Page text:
Press coverage in the NY Post (h/t P.G.) is short on legal details (though one is encouraged to see Starbucks publicly defending themselves, an apparent change in policy). But I’ve downloaded and uploaded the complaint, which was filed in state court and removed to federal court. The kitchen-sink allegations include a defective cup, defectively hot tea, and a failure to warn. Right now the parties are haggling over federal removal jurisdiction, as Starbucks waited more than thirty days after receiving the complaint–until a formal demand for money was made–to seek removal. This is an interesting example of sandbagging; if defendants remove cases simply on the possibility that alleged damages will exceed the amount-in-controversy requirement, they may incorrectly remove cases that should remain in state court, but if they wait for the formal confirmation from the plaintiff, they may face the allegation that they’ve missed the 30-day window to remove a case–something to consider when plaintiffs’ attorneys complain that defendants reflexively remove cases to federal court that don’t belong there. Moltner has a good argument that Starbucks waited too long to remove, because alleged damages would have clearly exceeded $75,000 despite the lack of an ad damnum clause in the complaint citing a number, but the consequence of such a ruling will be that defendants will be forced to prematurely remove cases that perhaps should not be removed. (Moltner v. Starbucks Coffee Co., #: 1:08-cv-09257-LAP-AJP (S.D.N.Y.)).
Hear, hear. (In re Apollo Group, Inc. Securities Litigation (D. Ariz. 2008) via WSJ Law Blog; Bloomberg). Plaintiffs will appeal the trial court’s decision to throw out the $277 million verdict.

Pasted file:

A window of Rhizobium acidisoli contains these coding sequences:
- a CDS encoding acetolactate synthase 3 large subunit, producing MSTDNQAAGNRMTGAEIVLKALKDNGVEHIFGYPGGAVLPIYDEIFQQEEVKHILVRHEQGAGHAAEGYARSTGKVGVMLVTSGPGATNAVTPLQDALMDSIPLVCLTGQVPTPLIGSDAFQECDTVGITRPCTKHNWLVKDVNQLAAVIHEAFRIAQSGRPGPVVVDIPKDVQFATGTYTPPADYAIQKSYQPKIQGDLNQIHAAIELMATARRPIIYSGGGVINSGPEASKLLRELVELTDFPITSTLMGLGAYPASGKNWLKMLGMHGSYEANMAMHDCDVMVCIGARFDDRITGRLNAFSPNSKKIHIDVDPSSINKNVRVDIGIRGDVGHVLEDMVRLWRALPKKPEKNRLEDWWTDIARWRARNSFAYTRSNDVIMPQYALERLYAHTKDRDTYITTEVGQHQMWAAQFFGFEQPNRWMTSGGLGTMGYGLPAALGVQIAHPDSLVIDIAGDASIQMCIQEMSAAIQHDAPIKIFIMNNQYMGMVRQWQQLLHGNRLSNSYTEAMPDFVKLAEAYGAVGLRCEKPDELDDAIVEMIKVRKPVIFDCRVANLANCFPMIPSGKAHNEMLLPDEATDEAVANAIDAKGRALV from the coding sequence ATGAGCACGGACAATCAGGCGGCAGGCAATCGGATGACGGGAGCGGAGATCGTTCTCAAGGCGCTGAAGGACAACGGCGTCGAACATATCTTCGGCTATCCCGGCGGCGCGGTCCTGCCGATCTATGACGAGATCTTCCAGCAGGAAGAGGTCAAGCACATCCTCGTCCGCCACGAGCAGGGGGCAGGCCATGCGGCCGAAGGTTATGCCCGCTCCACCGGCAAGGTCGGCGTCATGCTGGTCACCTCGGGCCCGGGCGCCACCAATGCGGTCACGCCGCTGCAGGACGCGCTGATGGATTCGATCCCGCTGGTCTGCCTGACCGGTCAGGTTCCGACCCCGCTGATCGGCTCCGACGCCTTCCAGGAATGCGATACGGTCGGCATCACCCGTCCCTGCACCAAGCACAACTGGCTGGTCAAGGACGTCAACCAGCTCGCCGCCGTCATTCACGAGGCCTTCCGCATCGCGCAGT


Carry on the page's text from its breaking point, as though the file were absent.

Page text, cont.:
At least that was Thomas Guhl’s theory as to why the ball struck his windshield with high velocity while he was driving near the Eagle Oaks Golf and Country Club, injuring him. His $725,000 settlement is based on the theory that the golf club was negligent for not installing netting along Asbury Avenue that would have kept balls from landing on a neighboring homeowner’s lawn, and that Canfield Lawn and Landscaping was negligent because it hadn’t checked that lawn for golf balls before mowing. (“Man injured by golf ball gets $725K”, AP/Newark Star-Ledger, Jul. 31).
The trial bar’s efforts to broadly expand the securities laws through judicial fiat is challenged in an amicus brief filed in Stoneridge v. Scientific-Atlanta (earlier: Jul. 31, etc.), including former SEC chairs Roderick Hills, Harvey Pitt and Harold Williams; and law professors Richard Epstein, Joseph Grundfest, Stephen Bainbridge, and Larry Ribstein.
Update: Not only has the Department of Justice come out in favor of affirmance (despite extensive lobbying by the plaintiffs’ bar), but both major stock exchanges—who interests unquestionably parallel the interests of investors as a group—filed amicus briefs seeking affirmance. But watch the press portray this as “businesses versus investors” instead of “businesses and investors versus trial lawyers and government officials seeking donations from trial lawyers.”
Update: Oral argument is October 9. AEI will hold a panel discussing the case October 5.
I’m not a big Nancy Grace fan, but this lawsuit by the parents of Melinda Duckett seeking to hold Grace liable for Duckett’s decision to commit suicide is ludicrous. One hopes that Deratany is not unethically raising the hopes of his clients in bringing a lawsuit with no hopes of success for his own publicity-seeking benefit, under which circumstances mentioning the lawsuit here only furthers that problem. The parents’ lawyer, Jay Paul Deratany, was previously in the news for threatening a parasitic lawsuit seeking $1 million from Knicks player Antonio Davis because Davis went into the stands to protect his wife from being attacked by an aggressive Chicago fan, even though Davis made no physical contact with anyone; the dispute settled within a week without actual litigation after bad publicity for Deratany’s client (the son of a prominent political operative) caused the attorney to backtrack from the million-dollar damage claim. (A Jay Paul Deratany is also the author of the poorly-reviewed Chicago theater production “Two Grooms and a Mohel.” Perhaps a coincidence.)